Microsoft’s internal database for bug tracking was hacked over 4 years ago. The hack was already discovered in 2013 but was never disclosed to the public. The hacked database contained a list of secret security flaws and possible exploits within its widely used software. They managed to fix the issue within months after that. However, something that is disturbing is that the public was never informed. During the months Microsoft was creating solutions to combat the possible exploits, the public was exposed to numerous threats without knowing about it.
The company checked to see if the leaked information had been used in other breaches around that same time, before Microsoft was able to patch them. According to insiders they were unable to link the hack to any other breaches happening before that. Since then the company has put more emphasis on internal security and former employees state that hacks like this will probably not occur anymore in the future.
But the fact remains the public should have been informed, even if it meant that the hackers likely would have used the exploits more aggressively since they knew the hack was discovered. If the public had been informed about what happened, companies, users and even governments could have taken preventative measures to ensure their security. The fact that Microsoft didn’t disclose that the breach occurred isn’t a great move at all.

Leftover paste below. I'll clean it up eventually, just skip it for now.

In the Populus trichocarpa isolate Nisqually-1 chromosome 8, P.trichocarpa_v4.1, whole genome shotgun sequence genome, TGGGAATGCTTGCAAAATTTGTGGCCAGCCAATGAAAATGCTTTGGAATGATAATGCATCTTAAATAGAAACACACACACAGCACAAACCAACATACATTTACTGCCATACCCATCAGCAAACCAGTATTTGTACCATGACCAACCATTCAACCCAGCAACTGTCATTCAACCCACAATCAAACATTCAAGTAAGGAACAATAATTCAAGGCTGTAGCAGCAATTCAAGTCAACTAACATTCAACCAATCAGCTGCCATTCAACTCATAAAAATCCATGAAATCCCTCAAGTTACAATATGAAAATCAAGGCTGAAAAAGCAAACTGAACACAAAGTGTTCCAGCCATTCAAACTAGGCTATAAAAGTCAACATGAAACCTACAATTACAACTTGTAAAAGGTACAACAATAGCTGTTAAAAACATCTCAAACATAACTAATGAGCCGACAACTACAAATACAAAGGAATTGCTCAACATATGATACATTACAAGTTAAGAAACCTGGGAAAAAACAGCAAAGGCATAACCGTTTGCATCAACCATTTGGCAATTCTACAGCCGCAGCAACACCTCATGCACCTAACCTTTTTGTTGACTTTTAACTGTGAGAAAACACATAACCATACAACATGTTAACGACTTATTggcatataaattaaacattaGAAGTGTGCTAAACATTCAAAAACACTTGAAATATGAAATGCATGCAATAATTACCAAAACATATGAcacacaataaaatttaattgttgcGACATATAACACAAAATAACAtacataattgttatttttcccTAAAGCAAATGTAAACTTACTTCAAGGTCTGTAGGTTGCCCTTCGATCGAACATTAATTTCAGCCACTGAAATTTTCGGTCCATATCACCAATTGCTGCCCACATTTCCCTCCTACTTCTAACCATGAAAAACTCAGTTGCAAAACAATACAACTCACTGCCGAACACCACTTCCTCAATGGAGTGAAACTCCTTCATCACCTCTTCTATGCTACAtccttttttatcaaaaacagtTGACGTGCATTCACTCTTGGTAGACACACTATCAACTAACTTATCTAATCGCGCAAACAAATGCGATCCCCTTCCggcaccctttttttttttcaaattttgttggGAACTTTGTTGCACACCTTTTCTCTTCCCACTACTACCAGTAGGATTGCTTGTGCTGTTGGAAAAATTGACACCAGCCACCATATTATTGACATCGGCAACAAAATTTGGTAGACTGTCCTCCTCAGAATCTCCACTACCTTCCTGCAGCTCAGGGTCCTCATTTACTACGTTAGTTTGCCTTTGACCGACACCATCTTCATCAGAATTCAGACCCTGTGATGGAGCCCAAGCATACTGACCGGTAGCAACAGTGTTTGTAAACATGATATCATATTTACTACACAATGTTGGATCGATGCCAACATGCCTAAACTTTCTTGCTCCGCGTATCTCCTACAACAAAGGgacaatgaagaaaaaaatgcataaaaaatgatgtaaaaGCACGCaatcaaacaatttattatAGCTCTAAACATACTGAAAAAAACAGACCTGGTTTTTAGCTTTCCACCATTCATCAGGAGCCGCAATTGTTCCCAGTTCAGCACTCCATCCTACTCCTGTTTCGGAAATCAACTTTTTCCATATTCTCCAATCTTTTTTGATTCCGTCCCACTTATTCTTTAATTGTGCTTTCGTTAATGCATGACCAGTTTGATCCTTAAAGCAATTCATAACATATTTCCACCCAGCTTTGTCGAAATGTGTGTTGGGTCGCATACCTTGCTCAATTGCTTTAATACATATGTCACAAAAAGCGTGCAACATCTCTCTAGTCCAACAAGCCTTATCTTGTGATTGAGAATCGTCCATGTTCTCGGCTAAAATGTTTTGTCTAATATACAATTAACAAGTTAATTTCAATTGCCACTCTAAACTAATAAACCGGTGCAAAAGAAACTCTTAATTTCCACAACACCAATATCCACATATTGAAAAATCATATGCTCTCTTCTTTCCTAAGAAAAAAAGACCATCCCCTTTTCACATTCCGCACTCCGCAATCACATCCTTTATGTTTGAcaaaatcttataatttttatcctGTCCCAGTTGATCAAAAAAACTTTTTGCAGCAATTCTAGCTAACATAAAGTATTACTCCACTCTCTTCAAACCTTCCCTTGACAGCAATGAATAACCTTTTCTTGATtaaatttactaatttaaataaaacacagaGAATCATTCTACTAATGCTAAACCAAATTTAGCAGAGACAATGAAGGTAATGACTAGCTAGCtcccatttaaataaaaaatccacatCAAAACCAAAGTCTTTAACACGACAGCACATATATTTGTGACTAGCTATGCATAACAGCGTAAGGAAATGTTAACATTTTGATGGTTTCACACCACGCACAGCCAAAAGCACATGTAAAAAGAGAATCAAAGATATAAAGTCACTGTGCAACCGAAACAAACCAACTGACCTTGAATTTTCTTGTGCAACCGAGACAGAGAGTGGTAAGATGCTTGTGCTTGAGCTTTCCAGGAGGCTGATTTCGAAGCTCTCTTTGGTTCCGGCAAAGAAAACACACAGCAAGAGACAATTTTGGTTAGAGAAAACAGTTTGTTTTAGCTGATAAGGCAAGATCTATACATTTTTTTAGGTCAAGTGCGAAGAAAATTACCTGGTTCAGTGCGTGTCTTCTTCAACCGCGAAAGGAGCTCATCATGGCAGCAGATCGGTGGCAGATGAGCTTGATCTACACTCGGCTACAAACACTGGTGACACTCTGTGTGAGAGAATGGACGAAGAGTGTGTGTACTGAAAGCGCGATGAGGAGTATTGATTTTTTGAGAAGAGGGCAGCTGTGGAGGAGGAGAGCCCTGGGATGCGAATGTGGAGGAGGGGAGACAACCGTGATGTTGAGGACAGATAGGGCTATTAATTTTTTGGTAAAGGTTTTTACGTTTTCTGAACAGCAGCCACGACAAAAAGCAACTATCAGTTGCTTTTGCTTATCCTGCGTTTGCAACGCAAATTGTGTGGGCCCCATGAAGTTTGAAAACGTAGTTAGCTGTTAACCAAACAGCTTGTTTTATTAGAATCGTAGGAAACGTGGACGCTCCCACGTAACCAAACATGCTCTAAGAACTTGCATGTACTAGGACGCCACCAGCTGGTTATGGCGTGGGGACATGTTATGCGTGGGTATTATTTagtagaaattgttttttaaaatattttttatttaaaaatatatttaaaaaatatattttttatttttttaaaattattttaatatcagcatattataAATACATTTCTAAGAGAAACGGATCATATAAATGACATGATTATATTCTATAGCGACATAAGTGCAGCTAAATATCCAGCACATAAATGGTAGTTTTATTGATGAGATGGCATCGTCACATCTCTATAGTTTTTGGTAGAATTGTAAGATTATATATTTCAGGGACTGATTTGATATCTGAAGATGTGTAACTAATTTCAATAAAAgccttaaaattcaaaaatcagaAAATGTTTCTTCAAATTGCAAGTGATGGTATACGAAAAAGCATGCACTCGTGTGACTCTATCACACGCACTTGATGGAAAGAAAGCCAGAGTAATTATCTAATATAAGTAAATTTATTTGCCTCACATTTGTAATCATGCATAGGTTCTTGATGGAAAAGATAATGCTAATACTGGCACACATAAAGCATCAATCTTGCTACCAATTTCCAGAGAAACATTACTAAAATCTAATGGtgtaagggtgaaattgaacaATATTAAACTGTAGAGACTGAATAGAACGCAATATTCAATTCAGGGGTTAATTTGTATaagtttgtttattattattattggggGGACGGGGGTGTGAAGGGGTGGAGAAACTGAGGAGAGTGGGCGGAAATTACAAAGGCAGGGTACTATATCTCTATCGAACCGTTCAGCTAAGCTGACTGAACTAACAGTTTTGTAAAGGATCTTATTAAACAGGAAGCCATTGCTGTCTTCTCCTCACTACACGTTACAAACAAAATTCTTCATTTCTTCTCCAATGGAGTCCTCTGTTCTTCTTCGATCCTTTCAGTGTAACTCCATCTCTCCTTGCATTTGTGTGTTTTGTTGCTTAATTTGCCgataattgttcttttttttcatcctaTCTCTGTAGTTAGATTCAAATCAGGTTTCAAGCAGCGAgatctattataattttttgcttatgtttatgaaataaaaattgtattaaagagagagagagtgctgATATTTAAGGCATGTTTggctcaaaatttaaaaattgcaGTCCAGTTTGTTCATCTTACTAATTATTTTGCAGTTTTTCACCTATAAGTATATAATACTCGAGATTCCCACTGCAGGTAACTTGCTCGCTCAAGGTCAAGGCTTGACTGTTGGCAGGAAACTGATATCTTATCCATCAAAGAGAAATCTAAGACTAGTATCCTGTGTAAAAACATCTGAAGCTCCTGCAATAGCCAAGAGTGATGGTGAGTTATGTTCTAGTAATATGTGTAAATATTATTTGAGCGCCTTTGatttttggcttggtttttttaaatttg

“Bad guys with inside access to that information would literally have a ‘skeleton key’ for hundreds of millions of computers around the world,” said Eric Rosenbach, the U.S. deputy assistant secretary of defense for cyber at the time.
The dangers posed by information on such software vulnerabilities became a matter of broad public debate this year, after a National Security Agency stockpile of hacking tools was stolen, published and then used in the destructive “WannaCry” attacks against U.K. hospitals and other facilities.
Only one breach of a big database from a software company has been disclosed. In 2015, the nonprofit Mozilla Foundation – which develops the Firefox web browser – said an attacker had gotten access to a database that included 10 severe and unpatched flaws. One of those flaws was then leveraged in an attack on Firefox users, Mozilla disclosed at the time.
In contrast to Microsoft’s approach, Mozilla provided extensive details of the breach and urged its customers to take action.